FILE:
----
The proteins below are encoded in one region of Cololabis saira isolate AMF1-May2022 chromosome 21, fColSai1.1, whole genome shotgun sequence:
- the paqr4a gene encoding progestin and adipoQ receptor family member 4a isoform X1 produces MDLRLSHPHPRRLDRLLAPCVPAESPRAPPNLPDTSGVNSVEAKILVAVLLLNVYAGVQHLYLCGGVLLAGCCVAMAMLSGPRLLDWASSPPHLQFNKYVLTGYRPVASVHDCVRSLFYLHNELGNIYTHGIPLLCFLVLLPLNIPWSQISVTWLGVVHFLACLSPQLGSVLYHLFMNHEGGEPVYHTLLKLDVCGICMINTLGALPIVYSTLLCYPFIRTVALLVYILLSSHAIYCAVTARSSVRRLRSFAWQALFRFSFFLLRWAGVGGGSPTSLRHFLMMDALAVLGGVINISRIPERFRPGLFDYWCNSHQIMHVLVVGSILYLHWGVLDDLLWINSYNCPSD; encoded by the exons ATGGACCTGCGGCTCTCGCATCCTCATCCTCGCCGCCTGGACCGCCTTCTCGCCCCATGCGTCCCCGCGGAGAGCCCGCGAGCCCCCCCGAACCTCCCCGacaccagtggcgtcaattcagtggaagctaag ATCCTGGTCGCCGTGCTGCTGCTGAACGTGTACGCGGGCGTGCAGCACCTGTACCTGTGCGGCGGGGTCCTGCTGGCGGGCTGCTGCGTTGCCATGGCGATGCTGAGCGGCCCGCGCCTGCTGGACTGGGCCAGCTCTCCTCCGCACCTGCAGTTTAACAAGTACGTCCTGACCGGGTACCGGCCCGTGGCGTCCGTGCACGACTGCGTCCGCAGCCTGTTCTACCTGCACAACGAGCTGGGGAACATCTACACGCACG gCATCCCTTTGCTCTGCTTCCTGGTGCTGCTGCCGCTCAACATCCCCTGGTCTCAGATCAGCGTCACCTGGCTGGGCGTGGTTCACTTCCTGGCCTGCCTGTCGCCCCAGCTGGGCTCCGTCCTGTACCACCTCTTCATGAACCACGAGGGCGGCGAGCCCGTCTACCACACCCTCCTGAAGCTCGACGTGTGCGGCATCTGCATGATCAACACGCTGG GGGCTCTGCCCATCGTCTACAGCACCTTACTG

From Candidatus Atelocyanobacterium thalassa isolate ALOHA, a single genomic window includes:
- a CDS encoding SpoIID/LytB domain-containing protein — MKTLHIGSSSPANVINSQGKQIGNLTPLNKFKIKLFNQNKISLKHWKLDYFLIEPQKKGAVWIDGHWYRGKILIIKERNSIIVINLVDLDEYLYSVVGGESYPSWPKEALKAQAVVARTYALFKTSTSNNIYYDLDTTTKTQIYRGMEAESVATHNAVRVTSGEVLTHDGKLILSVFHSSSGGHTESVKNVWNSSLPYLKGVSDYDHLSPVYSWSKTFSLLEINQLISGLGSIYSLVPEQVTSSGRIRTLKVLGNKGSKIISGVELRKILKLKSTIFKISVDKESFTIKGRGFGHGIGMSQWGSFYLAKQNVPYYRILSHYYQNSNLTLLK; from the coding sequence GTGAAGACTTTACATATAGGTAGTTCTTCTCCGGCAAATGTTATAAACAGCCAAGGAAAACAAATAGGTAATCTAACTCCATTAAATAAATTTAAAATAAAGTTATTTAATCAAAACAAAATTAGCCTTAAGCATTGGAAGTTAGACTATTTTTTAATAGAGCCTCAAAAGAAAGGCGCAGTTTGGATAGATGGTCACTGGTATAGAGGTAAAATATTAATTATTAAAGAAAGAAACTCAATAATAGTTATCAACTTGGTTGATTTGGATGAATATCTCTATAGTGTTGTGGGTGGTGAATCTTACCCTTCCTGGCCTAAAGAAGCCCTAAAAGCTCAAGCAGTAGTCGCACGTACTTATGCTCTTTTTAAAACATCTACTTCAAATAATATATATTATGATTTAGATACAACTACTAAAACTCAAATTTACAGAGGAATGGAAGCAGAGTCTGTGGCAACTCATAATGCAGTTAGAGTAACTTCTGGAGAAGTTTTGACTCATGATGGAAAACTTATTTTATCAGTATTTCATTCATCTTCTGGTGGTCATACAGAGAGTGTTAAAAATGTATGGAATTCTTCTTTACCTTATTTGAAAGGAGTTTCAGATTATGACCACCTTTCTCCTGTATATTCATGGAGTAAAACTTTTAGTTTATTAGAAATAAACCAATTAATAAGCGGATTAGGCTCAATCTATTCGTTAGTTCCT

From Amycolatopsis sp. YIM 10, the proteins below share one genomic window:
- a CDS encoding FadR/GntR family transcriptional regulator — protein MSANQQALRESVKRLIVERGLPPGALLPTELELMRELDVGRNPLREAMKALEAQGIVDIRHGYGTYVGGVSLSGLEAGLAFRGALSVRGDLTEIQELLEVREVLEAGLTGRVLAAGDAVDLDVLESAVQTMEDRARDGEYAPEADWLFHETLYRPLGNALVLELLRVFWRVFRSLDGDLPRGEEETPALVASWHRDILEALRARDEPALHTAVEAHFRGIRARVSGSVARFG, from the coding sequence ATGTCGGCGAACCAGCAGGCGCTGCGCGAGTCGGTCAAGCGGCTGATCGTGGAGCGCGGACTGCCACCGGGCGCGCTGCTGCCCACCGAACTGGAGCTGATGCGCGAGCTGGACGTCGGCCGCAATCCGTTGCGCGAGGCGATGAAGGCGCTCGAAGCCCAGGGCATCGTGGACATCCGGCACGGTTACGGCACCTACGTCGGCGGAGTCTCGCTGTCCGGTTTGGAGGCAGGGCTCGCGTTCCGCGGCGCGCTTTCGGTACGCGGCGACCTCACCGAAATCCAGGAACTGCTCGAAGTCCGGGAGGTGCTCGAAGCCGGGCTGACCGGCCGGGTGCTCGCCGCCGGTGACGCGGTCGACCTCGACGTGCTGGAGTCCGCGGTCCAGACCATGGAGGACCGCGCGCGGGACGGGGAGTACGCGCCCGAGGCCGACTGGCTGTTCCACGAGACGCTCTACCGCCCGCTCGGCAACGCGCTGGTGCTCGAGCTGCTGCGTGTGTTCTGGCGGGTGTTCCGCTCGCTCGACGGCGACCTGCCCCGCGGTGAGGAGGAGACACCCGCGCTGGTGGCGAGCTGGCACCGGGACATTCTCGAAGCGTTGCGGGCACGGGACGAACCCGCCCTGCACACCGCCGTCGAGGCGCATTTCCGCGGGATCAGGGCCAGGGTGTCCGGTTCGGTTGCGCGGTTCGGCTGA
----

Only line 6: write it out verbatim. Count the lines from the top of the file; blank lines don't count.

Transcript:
- a CDS encoding FadR/GntR family transcriptional regulator — protein MSANQQALRESVKRLIVERGLPPGALLPTELELMRELDVGRNPLREAMKALEAQGIVDIRHGYGTYVGGVSLSGLEAGLAFRGALSVRGDLTEIQELLEVREVLEAGLTGRVLAAGDAVDLDVLESAVQTMEDRARDGEYAPEADWLFHETLYRPLGNALVLELLRVFWRVFRSLDGDLPRGEEETPALVASWHRDILEALRARDEPALHTAVEAHFRGIRARVSGSVARFG, from the coding sequence ATGTCGGCGAACCAGCAGGCGCTGCGCGAGTCGGTCAAGCGGCTGATCGTGGAGCGCGGACTGCCACCGGGCGCGCTGCTGCCCACCGAACTGGAGCTGATGCGCGAGCTGGACGTCGGCCGCAATCCGTTGCGCGAGGCGATGAAGGCGCTCGAAGCCCAGGGCATCGTGGACATCCGGCACGGTTACGGCACCTACGTCGGCGGAGTCTCGCTGTCCGGTTTGGAGGCAGGGCTCGCGTTCCGCGGCGCGCTTTCGGTACGCGGCGACCTCACCGAAATCCAGGAACTGCTCGAAGTCCGGGAGGTGCTCGAAGCCGGGCTGACCGGCCGGGTGCTCGCCGCCGGTGACGCGGTCGACCTCGACGTGCTGGAGTCCGCGGTCCAGACCATGGAGGACCGCGCGCGGGACGGGGAGTACGCGCCCGAGGCCGACTGGCTGTTCCACGAGACGCTCTACCGCCCGCTCGGCAACGCGCTGGTGCTCGAGCTGCTGCGTGTGTTCTGGCGGGTGTTCCGCTCGCTCGACGGCGACCTGCCCCGCGGTGAGGAGGAGACACCCGCGCTGGTGGCGAGCTGGCACCGGGACATTCTCGAAGCGTTGCGGGCACGGGACGAACCCGCCCTGCACACCGCCGTCGAGGCGCATTTCCGCGGGATCAGGGCCAGGGTGTCCGGTTCGGTTGCGCGGTTCGGCTGA